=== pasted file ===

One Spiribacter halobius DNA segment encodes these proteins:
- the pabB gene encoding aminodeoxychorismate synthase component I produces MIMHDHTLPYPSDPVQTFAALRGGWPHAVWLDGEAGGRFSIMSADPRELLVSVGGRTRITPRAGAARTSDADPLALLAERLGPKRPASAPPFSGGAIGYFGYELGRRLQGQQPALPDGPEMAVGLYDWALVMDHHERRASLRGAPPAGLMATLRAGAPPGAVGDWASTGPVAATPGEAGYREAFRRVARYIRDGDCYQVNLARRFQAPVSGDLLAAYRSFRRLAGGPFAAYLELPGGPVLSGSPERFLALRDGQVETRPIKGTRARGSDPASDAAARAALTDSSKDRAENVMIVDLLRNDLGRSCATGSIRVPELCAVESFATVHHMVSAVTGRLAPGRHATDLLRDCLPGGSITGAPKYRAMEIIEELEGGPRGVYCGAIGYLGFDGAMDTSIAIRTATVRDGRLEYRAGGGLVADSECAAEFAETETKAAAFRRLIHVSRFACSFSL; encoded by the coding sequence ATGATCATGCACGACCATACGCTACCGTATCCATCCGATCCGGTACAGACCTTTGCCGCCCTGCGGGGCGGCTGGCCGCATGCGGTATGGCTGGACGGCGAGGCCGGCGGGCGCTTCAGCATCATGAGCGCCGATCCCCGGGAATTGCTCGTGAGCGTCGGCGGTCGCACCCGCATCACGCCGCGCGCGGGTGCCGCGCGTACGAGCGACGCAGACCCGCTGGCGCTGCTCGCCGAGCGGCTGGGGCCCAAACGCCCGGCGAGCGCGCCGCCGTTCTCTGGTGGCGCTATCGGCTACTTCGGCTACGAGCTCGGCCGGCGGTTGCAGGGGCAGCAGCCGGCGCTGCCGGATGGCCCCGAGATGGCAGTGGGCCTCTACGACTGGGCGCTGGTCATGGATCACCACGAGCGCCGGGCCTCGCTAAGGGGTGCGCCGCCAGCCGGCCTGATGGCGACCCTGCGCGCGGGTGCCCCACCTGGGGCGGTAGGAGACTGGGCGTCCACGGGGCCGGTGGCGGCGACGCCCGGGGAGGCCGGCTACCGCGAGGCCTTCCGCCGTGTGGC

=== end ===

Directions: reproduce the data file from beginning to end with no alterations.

One Spiribacter halobius DNA segment encodes these proteins:
- the pabB gene encoding aminodeoxychorismate synthase component I produces MIMHDHTLPYPSDPVQTFAALRGGWPHAVWLDGEAGGRFSIMSADPRELLVSVGGRTRITPRAGAARTSDADPLALLAERLGPKRPASAPPFSGGAIGYFGYELGRRLQGQQPALPDGPEMAVGLYDWALVMDHHERRASLRGAPPAGLMATLRAGAPPGAVGDWASTGPVAATPGEAGYREAFRRVARYIRDGDCYQVNLARRFQAPVSGDLLAAYRSFRRLAGGPFAAYLELPGGPVLSGSPERFLALRDGQVETRPIKGTRARGSDPASDAAARAALTDSSKDRAENVMIVDLLRNDLGRSCATGSIRVPELCAVESFATVHHMVSAVTGRLAPGRHATDLLRDCLPGGSITGAPKYRAMEIIEELEGGPRGVYCGAIGYLGFDGAMDTSIAIRTATVRDGRLEYRAGGGLVADSECAAEFAETETKAAAFRRLIHVSRFACSFSL; encoded by the coding sequence ATGATCATGCACGACCATACGCTACCGTATCCATCCGATCCGGTACAGACCTTTGCCGCCCTGCGGGGCGGCTGGCCGCATGCGGTATGGCTGGACGGCGAGGCCGGCGGGCGCTTCAGCATCATGAGCGCCGATCCCCGGGAATTGCTCGTGAGCGTCGGCGGTCGCACCCGCATCACGCCGCGCGCGGGTGCCGCGCGTACGAGCGACGCAGACCCGCTGGCGCTGCTCGCCGAGCGGCTGGGGCCCAAACGCCCGGCGAGCGCGCCGCCGTTCTCTGGTGGCGCTATCGGCTACTTCGGCTACGAGCTCGGCCGGCGGTTGCAGGGGCAGCAGCCGGCGCTGCCGGATGGCCCCGAGATGGCAGTGGGCCTCTACGACTGGGCGCTGGTCATGGATCACCACGAGCGCCGGGCCTCGCTAAGGGGTGCGCCGCCAGCCGGCCTGATGGCGACCCTGCGCGCGGGTGCCCCACCTGGGGCGGTAGGAGACTGGGCGTCCACGGGGCCGGTGGCGGCGACGCCCGGGGAGGCCGGCTACCGCGAGGCCTTCCGCCGTGTGGC